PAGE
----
Christopher Hughes, professor of international relations at LSE and a former director of the university’s Asia Research Centre, said that the university has continually failed to inform academics about its Chinese work.
“LSE’s approach is to freeze out the academics. The people who work on China are the last ones to be told about these projects,” said Hughes, who was among the academics who brought their concerns about LSE’s exposure to China to Shafik.
“The key thing is, ‘Do we have the right procedures in place to protect our integrity?’ My view is we don’t,” Hughes told openDemocracy.
Buying reputations and influence
Boris Johnson’s decision to allow Huawei to build part of the British 5G network as long as it is restricted to ‘non-core’ infrastructure was heavily criticised by US secretary of state Mike Pompeo. A number of high-profile Conservative MPs have also voiced strong criticism.
The debate has drawn attention to the role that Chinese interests play elsewhere in the UK. Huawei itself has close links with a number of British universities, including a £25 million collaboration with the University of Cambridge.
Last year, Oxford placed a ban on accepting research grants from Huawei following “public concerns raised in recent months surrounding UK partnerships with Huawei”.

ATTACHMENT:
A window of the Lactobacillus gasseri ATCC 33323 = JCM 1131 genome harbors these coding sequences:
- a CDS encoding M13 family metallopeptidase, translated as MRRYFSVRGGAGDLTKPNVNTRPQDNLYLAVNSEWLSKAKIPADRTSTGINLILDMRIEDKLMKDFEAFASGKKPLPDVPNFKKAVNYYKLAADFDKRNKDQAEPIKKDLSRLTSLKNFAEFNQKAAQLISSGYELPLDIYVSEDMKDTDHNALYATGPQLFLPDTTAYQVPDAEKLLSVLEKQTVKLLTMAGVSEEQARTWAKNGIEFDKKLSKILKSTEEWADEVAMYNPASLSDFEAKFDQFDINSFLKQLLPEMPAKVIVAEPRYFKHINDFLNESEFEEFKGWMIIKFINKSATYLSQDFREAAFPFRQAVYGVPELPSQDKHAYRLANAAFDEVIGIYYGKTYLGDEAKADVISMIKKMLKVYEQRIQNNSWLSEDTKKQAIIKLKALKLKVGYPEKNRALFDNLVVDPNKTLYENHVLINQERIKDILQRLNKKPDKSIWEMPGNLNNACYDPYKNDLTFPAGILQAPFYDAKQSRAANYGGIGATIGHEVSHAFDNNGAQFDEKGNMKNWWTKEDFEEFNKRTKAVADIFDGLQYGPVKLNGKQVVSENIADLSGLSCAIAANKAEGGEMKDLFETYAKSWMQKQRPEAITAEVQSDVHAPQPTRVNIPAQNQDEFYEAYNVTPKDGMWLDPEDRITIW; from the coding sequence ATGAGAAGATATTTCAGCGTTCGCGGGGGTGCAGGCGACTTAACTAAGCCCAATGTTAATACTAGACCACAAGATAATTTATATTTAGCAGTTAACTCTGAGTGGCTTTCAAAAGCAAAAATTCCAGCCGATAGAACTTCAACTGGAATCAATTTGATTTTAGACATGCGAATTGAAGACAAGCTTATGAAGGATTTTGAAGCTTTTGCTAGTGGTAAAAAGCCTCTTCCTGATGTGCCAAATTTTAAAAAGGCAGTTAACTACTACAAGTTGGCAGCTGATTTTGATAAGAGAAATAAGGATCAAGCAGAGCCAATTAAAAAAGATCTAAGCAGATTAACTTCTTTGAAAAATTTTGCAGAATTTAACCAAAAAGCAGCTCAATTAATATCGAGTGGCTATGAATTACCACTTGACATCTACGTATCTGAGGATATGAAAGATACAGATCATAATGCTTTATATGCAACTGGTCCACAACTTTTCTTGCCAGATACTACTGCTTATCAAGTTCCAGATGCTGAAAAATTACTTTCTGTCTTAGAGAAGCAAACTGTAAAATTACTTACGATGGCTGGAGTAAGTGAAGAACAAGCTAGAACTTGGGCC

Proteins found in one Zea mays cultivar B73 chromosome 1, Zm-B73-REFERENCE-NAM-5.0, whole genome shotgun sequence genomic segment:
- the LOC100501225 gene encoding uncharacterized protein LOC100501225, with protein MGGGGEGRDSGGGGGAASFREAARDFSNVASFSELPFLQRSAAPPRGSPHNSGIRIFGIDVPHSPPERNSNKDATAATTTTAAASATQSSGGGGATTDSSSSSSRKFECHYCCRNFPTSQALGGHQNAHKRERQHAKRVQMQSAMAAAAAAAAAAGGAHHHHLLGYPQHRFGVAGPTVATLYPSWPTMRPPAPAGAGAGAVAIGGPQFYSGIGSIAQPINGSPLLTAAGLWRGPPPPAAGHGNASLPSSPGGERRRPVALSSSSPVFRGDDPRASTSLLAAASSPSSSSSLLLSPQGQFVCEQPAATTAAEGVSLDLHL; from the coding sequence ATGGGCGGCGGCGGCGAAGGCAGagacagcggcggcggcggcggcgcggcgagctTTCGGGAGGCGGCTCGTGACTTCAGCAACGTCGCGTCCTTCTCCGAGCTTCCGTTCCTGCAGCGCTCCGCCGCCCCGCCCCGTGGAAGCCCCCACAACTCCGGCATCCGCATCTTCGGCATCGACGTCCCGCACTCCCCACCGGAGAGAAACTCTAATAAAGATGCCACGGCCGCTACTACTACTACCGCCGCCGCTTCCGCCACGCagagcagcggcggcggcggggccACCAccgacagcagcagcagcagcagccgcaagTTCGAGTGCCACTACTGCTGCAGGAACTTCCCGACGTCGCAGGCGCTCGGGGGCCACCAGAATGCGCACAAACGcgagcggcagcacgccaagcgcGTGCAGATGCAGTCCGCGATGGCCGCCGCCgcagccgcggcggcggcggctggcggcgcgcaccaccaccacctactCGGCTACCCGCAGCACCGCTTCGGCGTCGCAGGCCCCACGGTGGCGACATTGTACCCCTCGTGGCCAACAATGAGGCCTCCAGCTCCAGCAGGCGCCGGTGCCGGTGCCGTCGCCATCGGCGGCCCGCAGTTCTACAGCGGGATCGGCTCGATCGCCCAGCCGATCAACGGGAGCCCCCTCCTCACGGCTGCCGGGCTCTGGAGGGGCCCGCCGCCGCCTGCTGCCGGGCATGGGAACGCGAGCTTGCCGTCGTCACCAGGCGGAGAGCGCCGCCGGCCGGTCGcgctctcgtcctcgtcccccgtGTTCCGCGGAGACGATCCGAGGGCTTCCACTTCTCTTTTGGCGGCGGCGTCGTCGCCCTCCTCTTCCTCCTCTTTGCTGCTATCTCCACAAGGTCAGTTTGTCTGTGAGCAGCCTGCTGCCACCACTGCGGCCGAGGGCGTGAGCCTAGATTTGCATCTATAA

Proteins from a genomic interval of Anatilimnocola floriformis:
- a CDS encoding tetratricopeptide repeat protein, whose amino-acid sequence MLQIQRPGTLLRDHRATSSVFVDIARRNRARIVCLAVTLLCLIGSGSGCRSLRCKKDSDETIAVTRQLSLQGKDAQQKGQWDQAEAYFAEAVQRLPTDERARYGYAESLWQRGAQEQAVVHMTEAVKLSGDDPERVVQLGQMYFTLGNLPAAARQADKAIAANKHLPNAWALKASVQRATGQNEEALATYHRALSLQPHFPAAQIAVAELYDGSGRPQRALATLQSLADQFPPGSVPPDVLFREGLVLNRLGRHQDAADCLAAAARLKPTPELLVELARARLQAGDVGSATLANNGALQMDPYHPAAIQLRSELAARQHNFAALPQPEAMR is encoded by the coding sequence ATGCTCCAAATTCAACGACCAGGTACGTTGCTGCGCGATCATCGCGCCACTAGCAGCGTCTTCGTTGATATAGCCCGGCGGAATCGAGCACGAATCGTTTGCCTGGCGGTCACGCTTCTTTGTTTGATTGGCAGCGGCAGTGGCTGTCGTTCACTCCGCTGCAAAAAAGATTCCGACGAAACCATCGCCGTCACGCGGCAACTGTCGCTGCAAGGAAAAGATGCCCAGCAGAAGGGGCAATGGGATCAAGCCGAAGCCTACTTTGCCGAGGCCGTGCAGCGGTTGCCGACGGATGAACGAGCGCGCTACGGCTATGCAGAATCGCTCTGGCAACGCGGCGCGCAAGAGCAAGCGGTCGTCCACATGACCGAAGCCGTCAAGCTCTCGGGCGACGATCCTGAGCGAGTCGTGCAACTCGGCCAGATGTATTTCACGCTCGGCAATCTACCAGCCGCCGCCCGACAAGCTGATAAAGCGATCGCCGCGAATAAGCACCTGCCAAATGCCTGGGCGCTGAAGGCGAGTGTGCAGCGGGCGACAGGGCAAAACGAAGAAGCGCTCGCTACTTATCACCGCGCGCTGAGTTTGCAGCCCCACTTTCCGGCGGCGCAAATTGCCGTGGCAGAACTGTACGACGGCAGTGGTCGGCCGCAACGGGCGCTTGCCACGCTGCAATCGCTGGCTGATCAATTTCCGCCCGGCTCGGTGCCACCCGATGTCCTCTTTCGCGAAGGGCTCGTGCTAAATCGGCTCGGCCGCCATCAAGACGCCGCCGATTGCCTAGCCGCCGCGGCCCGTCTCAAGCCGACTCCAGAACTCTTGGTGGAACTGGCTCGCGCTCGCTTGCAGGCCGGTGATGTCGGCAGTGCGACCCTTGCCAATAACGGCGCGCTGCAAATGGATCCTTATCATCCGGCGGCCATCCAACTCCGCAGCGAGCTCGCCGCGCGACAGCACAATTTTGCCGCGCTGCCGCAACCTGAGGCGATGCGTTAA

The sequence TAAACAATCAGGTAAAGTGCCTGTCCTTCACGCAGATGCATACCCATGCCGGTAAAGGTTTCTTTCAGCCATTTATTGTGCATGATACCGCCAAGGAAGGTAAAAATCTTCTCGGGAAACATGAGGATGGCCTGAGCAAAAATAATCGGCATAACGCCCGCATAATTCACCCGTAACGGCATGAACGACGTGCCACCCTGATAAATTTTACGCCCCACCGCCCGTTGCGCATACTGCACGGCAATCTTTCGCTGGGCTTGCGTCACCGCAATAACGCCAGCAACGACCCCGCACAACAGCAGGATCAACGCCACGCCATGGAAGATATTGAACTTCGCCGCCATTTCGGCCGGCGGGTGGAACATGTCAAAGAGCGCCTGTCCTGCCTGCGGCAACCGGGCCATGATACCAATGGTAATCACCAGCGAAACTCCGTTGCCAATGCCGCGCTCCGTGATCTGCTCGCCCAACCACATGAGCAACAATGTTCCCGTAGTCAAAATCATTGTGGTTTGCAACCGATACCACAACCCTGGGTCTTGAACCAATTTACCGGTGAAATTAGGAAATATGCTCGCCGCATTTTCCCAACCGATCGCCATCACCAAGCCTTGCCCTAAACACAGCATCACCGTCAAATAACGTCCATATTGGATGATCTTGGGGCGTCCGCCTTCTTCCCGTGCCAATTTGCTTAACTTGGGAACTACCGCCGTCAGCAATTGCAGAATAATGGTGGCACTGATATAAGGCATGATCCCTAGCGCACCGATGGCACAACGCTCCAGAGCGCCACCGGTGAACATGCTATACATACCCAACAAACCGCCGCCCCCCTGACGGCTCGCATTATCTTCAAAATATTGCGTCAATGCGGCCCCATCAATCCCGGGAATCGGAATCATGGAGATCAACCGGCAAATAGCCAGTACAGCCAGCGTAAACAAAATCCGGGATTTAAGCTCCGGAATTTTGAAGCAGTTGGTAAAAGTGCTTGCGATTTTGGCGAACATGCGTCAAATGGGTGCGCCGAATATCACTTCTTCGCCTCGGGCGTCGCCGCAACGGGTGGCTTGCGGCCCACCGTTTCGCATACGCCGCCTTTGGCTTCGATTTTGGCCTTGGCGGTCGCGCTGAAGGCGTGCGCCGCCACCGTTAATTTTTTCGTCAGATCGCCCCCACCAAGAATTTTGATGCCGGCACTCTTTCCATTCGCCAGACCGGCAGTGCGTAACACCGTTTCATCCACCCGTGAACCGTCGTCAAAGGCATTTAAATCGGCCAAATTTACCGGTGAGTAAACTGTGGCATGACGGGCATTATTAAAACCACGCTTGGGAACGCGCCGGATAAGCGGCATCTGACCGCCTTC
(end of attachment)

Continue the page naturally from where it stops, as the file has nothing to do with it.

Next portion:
Commenting on openDemocracy’s LSE revelations, Stewart McDonald, the Scottish National Party defence spokesperson, said: “Huawei is an instrument of a repressive, communist government that has global reach when it comes to attempting to silence criticism of its actions at home.
“Universities must be especially cautious to defend academic freedom and ensure that they don’t allow themselves to be attack surfaces of the Chinese Communist Party in future – whether that’s economic, digital, informational or societal.”
Huawei told openDemocracy that the company is not “an arm of the Chinese state” and that it had been a victim of a “global propaganda campaign for the past fifteen or sixteen months.
“We have been operating in the UK for twenty years,” the spokesperson said. “We have partnerships with thirty UK universities.”
The LSE has a number of ventures in China, including joint academic degrees with Chinese universities such Peking University and Tsinghua University, and a long-running joint journalism degree with Fudan University. Chinese media is supervised by censorship authorities.
The internal documents seen by openDemocracy state that the LSE has been chasing philanthropic funding from China, and that it already receives funding for university research from the country. “Foundations and corporations from China have supported research and policy-oriented work among LSE academics,” the documents state.
“China and East Asia, in general, will be an important philanthropic market for LSE.”
LSE’s international tie-ups have been heavily criticised in the past. In 2011, a report by former Lord Chief Justice Lord Woolf found that the university was guilty of a “chapter of failures” over its links with the regime of Muammar al-Gaddafi in Libya.
The school had accepted a £1.5 million gift from a foundation led by Gaddafi’s son Saif, a former student. The LSE’s commercial arm had also secured a contract worth £2.2 million to train Libyan civil servants.